Mike Brown Wins the Right to Manage the Lakers’ Egos Next Year

In what was largely considered a surprise, former Cavaliers coach Mike Brown has been hired as head coach of the Los Angeles Lakers. While Brown is a proven commodity, Lakers assistant Brian Shaw was seen as being the frontrunner for the head job when former coach Phil Jackson left. Shaw was the anointed heir to Jackson’s triangle offense. 

A lot of people greeting this as a shrewd move on the Lakers’ part. Brown is a graduate of the Gregg Popovich coaching school, and he’s had a strong defensive pedigree. In Cleveland, he was seen as lackluster on offense, but when the gap between his best offensive weapon (LeBron James) and his second-best (Mo Williams) is so great, “give the ball to LeBron” is probably one of the best schemes to draw up. And there’s pushback around the basketball blogosphere that this reputation is somewhat undeserved.

His success or failure in Los Angeles probably isn’t going to be based on the offensive and defensive schemes he draws up, however. Brown is inheriting a very talented roster that a year ago was deep into a back-to-back title run. The number one challenge Brown is going to have in L.A. is ego management.

Kobe Bryant is the league’s most emotionally unpredictable superstar and he’s entering the twilight of his career. How do you deal with someone who has been undisputably one of the top NBA players for a decade who thinks he still belongs in that upper echelon even though his physical skills have faded? How do you get Kobe to mesh with Pau Gasol, the second banana who voiced his frustration with Bryant’s ball-hoggery multiple times last season? How do you nurture Andrew Bynum, the potential-filled center who splices stretches of dominance in with lethargy, frailty, and immaturity? Who could have imagined that managing Ron Artest would ever be the least of a coach’s worries?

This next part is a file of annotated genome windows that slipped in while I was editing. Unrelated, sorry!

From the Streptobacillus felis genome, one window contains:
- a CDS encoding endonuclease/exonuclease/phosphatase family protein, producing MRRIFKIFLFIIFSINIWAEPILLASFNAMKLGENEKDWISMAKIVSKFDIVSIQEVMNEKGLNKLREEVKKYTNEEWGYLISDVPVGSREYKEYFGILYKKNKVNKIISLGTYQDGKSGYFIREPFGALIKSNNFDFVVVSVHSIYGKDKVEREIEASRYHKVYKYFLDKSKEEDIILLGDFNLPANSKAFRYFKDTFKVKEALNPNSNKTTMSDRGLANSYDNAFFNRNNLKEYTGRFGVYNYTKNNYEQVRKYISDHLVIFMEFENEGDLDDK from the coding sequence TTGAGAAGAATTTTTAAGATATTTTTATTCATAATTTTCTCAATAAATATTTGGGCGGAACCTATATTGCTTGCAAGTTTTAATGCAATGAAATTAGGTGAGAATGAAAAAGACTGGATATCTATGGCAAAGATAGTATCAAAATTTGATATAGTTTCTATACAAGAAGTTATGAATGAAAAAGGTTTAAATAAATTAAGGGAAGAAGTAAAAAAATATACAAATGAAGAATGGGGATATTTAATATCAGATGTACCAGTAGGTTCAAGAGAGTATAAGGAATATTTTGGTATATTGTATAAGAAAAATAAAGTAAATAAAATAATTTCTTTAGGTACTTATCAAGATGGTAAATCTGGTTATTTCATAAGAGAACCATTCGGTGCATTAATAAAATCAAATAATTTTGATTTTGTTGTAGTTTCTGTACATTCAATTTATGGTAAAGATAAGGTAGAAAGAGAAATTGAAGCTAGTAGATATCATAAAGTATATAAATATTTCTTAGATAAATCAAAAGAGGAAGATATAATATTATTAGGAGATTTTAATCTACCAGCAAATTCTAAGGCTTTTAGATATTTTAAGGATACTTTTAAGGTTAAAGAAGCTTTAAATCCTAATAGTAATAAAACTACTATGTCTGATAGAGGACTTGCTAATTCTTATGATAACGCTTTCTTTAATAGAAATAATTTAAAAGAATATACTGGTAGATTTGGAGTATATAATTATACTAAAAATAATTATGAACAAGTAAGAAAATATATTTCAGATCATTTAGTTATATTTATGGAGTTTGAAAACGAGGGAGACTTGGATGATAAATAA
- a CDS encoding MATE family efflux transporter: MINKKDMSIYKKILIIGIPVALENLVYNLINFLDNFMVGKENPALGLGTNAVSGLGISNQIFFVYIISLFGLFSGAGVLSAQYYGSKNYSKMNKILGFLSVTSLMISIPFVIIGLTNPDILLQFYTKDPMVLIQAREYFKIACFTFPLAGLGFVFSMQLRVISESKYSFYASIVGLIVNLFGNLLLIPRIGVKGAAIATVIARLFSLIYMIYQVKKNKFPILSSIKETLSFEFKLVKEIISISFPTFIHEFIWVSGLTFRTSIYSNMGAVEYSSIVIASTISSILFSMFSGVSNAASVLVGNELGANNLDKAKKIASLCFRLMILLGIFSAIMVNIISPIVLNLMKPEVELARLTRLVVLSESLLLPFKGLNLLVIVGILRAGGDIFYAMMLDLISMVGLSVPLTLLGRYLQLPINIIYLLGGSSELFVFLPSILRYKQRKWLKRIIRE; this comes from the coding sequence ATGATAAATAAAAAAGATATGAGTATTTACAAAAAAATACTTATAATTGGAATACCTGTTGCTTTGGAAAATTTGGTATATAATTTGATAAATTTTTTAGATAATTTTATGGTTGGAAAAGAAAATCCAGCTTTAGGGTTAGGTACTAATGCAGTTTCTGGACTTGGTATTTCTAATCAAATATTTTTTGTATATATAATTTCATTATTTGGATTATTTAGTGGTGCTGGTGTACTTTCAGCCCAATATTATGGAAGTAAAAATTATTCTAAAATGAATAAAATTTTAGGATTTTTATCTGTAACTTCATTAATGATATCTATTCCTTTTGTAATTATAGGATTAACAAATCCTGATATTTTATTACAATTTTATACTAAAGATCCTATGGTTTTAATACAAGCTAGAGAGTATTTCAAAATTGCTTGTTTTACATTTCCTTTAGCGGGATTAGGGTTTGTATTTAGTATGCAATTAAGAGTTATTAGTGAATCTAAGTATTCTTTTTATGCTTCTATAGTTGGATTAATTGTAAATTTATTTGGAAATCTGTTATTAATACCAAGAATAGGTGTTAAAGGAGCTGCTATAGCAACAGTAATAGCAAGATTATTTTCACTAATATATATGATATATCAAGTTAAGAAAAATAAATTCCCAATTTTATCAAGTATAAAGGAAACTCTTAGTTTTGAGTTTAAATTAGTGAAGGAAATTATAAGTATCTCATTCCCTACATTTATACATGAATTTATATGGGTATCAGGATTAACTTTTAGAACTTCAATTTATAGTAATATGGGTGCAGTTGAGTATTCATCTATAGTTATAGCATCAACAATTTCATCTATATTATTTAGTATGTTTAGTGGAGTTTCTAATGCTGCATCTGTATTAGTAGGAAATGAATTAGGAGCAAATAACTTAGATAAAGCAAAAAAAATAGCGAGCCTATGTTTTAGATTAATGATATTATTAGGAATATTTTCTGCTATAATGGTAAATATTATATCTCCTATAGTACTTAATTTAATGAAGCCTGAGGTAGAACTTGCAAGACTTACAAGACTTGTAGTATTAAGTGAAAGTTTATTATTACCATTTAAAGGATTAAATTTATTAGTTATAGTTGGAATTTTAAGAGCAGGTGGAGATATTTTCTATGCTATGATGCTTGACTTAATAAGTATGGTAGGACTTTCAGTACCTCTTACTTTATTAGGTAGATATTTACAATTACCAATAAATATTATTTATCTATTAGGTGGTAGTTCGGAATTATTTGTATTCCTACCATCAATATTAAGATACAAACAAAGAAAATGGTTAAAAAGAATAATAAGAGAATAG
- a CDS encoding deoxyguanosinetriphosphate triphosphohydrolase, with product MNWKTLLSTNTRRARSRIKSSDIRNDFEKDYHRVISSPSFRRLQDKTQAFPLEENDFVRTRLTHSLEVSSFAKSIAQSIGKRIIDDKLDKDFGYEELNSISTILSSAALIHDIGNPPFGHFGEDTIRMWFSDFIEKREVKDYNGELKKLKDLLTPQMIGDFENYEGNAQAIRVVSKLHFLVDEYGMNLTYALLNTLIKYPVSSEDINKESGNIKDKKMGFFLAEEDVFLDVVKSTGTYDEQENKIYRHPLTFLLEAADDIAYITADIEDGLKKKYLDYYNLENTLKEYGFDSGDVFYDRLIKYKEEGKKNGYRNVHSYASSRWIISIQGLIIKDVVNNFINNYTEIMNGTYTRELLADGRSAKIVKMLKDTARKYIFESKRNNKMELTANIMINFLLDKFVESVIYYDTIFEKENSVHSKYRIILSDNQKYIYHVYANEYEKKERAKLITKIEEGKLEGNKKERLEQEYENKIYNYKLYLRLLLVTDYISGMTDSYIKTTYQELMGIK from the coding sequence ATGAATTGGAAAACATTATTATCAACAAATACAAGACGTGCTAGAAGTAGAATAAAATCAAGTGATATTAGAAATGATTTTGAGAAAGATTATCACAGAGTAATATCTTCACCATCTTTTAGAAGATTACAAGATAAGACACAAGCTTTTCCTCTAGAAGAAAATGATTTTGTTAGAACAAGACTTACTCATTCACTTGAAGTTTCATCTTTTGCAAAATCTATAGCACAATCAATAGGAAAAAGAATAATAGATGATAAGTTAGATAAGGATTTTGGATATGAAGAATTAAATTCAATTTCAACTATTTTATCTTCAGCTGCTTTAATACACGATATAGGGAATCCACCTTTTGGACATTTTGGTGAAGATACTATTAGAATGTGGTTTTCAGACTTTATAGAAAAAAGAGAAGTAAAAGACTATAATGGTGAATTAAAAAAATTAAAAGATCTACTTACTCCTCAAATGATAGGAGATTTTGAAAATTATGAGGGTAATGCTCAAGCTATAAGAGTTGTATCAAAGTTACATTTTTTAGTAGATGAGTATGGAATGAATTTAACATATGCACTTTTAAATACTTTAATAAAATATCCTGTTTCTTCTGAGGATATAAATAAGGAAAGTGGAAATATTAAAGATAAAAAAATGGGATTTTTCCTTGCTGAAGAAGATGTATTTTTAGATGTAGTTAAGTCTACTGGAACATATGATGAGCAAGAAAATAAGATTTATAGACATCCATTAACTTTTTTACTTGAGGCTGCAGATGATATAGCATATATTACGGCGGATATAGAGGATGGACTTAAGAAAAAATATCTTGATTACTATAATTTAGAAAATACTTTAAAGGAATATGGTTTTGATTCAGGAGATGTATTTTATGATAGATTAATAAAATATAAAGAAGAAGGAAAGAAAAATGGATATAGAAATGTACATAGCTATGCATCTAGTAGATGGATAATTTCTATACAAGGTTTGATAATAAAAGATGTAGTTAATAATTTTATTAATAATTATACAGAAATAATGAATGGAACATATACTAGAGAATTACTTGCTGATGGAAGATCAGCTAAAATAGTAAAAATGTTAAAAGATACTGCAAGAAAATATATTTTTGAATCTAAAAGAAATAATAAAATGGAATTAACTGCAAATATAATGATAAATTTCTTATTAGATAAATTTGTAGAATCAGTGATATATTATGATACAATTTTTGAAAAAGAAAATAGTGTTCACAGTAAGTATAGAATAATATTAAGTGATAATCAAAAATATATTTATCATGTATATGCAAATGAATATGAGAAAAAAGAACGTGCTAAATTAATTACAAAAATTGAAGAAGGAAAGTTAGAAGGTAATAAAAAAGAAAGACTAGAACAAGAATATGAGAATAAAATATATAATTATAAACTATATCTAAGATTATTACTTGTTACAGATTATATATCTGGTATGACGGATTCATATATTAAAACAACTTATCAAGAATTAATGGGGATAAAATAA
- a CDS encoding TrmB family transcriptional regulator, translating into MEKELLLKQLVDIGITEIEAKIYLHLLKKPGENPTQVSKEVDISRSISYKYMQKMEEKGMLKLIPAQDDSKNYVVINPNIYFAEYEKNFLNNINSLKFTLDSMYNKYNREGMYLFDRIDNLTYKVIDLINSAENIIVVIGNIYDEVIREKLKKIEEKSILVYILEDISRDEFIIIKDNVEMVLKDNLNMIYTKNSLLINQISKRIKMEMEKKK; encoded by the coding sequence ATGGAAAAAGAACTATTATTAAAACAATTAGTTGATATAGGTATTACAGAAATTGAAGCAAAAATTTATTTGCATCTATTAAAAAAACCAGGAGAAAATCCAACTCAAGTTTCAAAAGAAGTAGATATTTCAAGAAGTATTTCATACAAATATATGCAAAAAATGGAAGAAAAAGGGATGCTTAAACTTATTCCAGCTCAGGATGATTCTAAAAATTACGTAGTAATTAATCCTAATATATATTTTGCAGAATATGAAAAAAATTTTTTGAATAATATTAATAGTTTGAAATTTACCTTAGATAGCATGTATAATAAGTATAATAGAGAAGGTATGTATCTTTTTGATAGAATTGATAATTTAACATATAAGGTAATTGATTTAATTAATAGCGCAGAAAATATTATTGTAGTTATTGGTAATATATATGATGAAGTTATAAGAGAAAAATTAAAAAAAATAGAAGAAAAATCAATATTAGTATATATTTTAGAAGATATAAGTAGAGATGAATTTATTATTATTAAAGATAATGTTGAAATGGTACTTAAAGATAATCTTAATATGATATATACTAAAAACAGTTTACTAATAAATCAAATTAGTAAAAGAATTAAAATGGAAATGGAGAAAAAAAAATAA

The Lakers have a very, very talented roster. They might enter next season still the favorites to make the NBA Finals out of the West. Brown’s challenge is to utilize that roster, manage internal disagreements, and get the players to tolerate each other just enough to replicate their back-to-back title magic on the court.

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